Orogenic Processes on Terrestrial Planets: Quantifying the Effects of Surface Gravity, Tectonics, and Hydration

This project is available from the academic year 2024/25 onwards.

Theme: Earth, Atmosphere & Ocean Processes

Primary Supervisor:

Andrew Rushby

Department of Earth and Planetary Sciences, BBK

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Secondary Supervisor:

Matthew Fox

Earth Sciences, UCL

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Additional Supervisor(s):
Andrew Carter (BBK/UCL)

Project Description:

How might mountain-building processes differ on terrestrial planets orbiting stars other than the Sun? The rapidly evolving field of exoplanet detection and characterisation is bringing these questions into the realm of geophysical modelling studies. In the case of homogeneous rock and simplified geometry — without considering the effect of elasticity of the plates, surface temperature, and volatile inventory — planet size will play a large part in determining maximum attainable mountain height through gravitational forces alone.

However, during uplift and contraction the critical slope of a mountain flank is a product of surface gravity and the strength of the rock. Several factors affect rock strength, but temperature, fluid pore pressure, and hydration are key determinants, and may vary considerably between terrestrial planets. It is not yet clear as to whether different modes of tectonic evolution, e.g. episodic or ‘stagnant lid’ regimes as opposed to plate tectonics, will be dominant on terrestrial exoplanets nor what might control the onset of these modes.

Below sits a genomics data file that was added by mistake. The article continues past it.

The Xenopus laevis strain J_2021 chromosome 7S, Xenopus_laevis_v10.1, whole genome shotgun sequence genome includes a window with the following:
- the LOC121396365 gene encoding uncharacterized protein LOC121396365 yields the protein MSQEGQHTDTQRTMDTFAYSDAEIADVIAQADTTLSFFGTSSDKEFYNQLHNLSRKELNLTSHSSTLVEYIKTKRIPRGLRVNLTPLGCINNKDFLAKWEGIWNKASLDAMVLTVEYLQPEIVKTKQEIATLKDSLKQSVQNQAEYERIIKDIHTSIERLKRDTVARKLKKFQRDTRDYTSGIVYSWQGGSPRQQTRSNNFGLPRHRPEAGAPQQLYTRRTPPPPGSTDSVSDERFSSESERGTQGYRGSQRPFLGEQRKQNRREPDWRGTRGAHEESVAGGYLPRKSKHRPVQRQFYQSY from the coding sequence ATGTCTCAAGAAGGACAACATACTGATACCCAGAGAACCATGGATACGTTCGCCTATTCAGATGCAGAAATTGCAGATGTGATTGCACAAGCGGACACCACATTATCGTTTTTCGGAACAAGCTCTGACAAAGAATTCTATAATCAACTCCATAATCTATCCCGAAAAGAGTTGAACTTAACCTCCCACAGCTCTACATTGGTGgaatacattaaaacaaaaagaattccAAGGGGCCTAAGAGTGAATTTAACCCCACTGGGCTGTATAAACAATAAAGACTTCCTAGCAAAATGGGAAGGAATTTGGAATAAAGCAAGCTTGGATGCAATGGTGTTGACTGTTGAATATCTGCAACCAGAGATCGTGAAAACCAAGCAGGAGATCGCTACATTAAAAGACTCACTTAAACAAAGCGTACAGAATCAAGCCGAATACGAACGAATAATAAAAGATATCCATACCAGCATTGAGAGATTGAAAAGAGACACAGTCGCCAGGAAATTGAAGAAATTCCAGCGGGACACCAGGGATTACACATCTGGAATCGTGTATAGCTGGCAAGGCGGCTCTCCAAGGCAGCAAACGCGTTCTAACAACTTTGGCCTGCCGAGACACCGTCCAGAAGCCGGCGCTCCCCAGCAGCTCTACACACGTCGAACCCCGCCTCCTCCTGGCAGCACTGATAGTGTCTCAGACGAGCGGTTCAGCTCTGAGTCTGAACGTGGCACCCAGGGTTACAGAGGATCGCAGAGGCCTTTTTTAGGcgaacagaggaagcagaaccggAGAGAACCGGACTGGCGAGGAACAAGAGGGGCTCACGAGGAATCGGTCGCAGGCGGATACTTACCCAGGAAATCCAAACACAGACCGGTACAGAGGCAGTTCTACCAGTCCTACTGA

We anticipate that mountain height and slope will, to first order, affect physical and chemical weathering processes by exposing more (or less) weatherable material to the atmosphere, as well as affecting the efficiency of delivering weathered material to the oceans. Given that the amount of weatherable material at high altitudes is likely to have a significant effect on the operation of the carbonate-silicate cycle and its ability to regulate CO2 and climate, the relationship between planet size, mountain height, and terrestrial weathering is one that warrants further investigation.

Policy Impact of Research:

The project investigates effects of land/ocean/atmosphere connections on long-term climate on the planetary scale. Modelling techniques developed for this project (use of 1-D, 3-D climate models, instrument simulators) are suitable for quantifying anthropogenic impacts on Earth, as well as for informing, prioritising, and refining future observational campaigns for exoplanet characterisation.

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